The pace of U.S. wheat export sales increased sharply in January with a narrowing of the price spread between U.S. and competing origins.
Given the steadfast advantages of quality, variety and reliability, the relative price of U.S. wheat today is certainly making it more attractive — and to more markets.
The many factors that contributed to the shift in world wheat prices seem likely to continue for the remainder of the marketing year.
The decision of the Russian government to lift its more than 10-month grain export embargo on July 1, 2011, ushered in strong competition to start the 2011/12 marketing year.
Then, estimates of world wheat supplies increased each month until hitting record-breaking world production, use and ending stock levels.
As a result, U.S. wheat prices have trended lower for nearly six consecutive months.
Despite declining prices, U.S. wheat remained more expensive than many other competitive suppliers, particularly Russia. In July 2011, Russian traders offered standard export grade #4 wheat at between $40 and $50 per metric ton below both French and U.S. soft wheat FOB values.
According to U.S. Wheat Associates (USW) Vice-President of Overseas Operations Vince Peterson, “Russian wheat prices were severely discounted as means of ‘buying back’ customer interest following their costly sales defaults of August 2010. That made their wheat temptingly cheap even for the buyers most hurt by the embargo.”
Aggressive pricing effective
This aggressive pricing has been effective and Russia is on track to export a record level of wheat in 2011/12.
A large harvest in the Southern Hemisphere bumped world supplies even higher in November and December. At that time, Argentine FOB wheat were $40 per metric ton less than U.S. soft red winter (SRW) Gulf values.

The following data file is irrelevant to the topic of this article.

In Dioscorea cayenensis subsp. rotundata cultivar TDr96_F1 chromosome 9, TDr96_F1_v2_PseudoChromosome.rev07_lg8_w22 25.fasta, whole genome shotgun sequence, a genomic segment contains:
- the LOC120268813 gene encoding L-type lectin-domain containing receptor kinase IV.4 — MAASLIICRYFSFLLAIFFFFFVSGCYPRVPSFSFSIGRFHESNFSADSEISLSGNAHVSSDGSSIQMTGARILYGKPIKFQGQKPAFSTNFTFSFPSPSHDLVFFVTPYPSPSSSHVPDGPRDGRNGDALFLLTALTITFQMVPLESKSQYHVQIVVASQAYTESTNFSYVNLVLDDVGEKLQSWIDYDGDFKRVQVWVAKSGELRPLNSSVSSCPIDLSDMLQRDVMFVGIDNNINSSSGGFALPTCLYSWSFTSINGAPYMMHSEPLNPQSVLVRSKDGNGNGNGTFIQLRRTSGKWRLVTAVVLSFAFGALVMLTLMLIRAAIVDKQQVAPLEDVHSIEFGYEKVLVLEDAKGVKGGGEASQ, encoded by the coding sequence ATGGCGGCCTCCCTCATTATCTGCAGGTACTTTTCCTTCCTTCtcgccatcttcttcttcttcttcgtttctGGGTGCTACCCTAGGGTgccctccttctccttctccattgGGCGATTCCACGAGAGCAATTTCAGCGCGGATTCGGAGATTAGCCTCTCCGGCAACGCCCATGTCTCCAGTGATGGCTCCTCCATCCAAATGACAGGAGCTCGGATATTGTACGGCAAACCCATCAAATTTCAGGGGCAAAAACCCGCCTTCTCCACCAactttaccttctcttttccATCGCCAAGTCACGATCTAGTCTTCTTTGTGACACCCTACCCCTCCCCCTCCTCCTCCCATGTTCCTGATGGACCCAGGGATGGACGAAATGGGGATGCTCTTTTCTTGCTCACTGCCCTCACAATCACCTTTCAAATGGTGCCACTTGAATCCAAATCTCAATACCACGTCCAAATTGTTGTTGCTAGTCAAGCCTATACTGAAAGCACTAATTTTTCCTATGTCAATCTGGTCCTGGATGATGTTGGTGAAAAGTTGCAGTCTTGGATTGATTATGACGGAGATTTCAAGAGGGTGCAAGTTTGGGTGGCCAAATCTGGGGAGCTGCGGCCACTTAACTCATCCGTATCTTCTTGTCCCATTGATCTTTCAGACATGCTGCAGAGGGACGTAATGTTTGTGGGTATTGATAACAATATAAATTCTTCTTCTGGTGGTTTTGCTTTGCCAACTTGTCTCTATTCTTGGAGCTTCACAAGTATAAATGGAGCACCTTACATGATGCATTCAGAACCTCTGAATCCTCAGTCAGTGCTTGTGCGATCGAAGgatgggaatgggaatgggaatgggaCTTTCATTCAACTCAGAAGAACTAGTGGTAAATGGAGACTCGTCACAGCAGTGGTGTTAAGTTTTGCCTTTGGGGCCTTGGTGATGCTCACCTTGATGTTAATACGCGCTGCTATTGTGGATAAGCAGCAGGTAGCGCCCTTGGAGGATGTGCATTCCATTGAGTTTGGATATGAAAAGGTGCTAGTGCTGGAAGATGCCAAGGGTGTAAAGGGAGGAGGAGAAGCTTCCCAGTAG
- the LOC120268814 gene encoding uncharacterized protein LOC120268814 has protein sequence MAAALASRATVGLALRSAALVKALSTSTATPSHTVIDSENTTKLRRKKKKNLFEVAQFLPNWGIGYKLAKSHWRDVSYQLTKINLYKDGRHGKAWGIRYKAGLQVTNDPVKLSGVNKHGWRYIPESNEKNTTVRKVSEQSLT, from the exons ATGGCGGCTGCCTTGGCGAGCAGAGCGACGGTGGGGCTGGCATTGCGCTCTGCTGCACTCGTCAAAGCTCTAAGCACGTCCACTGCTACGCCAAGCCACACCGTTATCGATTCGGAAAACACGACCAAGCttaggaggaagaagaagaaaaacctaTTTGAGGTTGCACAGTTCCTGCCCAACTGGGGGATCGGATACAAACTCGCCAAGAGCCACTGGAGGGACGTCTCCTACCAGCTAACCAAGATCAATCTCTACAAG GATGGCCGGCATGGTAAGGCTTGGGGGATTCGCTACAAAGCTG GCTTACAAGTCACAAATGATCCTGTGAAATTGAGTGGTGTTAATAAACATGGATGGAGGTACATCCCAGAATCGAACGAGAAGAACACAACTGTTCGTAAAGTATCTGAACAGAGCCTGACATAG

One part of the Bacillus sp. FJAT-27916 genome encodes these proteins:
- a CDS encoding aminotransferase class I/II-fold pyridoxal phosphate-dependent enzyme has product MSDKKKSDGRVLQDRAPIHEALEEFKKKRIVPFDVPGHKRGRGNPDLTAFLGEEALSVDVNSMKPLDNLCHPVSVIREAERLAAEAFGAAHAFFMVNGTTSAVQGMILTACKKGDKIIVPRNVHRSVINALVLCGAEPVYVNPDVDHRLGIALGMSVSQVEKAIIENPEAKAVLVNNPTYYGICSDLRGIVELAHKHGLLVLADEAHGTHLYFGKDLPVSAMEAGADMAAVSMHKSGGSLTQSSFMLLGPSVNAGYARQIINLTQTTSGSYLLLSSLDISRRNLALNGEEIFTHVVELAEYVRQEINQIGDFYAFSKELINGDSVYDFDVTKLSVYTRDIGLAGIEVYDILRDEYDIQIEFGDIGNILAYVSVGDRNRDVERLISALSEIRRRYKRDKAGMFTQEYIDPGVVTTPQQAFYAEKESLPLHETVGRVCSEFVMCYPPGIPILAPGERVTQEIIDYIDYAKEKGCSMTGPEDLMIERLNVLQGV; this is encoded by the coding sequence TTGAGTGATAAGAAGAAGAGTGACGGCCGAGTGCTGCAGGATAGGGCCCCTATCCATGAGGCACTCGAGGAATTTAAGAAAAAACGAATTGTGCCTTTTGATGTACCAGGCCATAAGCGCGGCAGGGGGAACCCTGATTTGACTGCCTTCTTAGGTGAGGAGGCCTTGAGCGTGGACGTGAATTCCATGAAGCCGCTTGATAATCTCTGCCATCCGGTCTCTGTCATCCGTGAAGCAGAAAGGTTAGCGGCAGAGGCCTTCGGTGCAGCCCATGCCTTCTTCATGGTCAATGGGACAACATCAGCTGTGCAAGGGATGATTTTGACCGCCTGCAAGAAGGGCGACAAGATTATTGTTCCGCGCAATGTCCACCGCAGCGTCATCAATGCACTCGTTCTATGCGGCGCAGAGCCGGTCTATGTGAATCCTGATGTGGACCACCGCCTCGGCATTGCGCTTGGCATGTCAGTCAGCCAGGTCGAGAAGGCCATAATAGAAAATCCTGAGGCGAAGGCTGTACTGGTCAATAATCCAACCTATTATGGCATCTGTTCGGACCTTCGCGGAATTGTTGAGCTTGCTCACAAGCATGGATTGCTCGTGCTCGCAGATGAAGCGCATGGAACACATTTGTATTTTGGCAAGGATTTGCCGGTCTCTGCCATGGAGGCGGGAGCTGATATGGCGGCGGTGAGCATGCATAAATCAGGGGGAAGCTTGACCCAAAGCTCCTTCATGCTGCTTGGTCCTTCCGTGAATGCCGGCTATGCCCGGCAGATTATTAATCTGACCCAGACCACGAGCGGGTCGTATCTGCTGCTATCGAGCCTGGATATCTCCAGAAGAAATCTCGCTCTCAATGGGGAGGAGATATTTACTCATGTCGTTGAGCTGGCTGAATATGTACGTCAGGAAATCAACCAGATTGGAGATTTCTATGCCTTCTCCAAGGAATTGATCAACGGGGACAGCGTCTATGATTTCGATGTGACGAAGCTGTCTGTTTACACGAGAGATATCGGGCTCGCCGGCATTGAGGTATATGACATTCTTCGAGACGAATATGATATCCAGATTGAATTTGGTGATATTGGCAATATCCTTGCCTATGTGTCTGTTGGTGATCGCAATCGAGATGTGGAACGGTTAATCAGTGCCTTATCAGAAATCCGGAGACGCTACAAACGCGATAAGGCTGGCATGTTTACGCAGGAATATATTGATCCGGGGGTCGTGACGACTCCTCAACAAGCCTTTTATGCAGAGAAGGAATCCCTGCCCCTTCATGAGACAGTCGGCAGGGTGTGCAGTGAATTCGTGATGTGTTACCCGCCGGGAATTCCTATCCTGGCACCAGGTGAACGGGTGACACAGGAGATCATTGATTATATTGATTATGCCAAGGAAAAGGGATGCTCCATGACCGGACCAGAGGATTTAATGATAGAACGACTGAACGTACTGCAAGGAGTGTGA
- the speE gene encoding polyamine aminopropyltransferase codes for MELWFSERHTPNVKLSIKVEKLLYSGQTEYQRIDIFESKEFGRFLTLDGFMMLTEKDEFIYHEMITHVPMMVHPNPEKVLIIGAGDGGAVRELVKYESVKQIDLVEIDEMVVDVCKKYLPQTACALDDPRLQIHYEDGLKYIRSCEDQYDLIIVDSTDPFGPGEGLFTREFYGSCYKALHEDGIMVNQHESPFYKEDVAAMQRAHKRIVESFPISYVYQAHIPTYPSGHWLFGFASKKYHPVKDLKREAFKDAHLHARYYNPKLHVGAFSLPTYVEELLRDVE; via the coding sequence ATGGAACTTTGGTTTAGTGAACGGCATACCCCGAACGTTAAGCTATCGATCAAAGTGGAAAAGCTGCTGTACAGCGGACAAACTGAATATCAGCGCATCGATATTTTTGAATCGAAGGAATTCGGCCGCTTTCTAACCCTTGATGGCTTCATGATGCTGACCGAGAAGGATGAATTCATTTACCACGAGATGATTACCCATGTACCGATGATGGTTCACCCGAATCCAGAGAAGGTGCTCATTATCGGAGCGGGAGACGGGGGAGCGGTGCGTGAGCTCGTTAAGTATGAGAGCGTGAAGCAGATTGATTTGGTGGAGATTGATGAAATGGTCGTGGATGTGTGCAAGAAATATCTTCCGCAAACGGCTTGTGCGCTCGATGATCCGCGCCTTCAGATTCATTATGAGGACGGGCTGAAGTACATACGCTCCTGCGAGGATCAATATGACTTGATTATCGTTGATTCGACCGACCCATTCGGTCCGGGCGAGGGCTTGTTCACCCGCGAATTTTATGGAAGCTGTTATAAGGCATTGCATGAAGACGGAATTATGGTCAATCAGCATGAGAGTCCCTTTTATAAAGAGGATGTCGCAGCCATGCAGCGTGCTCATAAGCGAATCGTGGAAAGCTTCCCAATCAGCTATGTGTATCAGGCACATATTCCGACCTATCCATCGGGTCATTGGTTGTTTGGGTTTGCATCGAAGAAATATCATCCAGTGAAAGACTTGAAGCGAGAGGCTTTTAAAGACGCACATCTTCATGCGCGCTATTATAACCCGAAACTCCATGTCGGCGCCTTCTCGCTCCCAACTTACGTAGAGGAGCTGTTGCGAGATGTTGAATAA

World market factors began to change last month, however. Excessively cold weather, continued dryness and lack of snow cover increased concern about crop damage or yield losses in key producing areas including North America, Europe and the Black Sea region.
In addition, Russia has essentially depleted its primary export supplies, forcing exporters to originate wheat from much farther inland, increasing transportation costs.
Questions regarding the capability of inland elevators to meet demand have increased concerns and pushed prices even higher.
As of Jan. 27, U.S. SRW is $10 per metric ton below Russian FOB prices and U.S. soft white (SW) is $15 per metric ton lower than Argentine wheat FOB. On a delivered basis to a destination like Egypt, U.S. supplies are now within the same trading ranges as any competing wheat.
The industry is also paying close attention to announcements from the Russian government about limiting exports this year. In October 2011, Russian Prime Minister Vladimir Putin said that the government would impose export restrictions if grain exports reached 23-25 million metric tons (MMT) in order to protect domestic supplies.
Trade estimates indicate exports could reach that threshold by the end of March 2012. According to Russia’s Deputy Prime Minister, the government met today to discuss the issue.
“Just the fear of this happening may well send buyers to seek shelter from other origins,” Peterson said.
“No doubt all of them well remember the 2010 cheap Russian wheat purchases they thought they had booked that vanished along with hundreds of millions of dollars in contract losses with one governmental decision.”
It remains to be seen whether or not these market factors stay strong enough to push the pace of U.S. wheat export sales past the current 2011/12 U.S. Department of Agriculture (USDA) forecast of 25.9 MMT.
But, U.S. wheat is an especially good value today and is always available for the buyers who have the final say.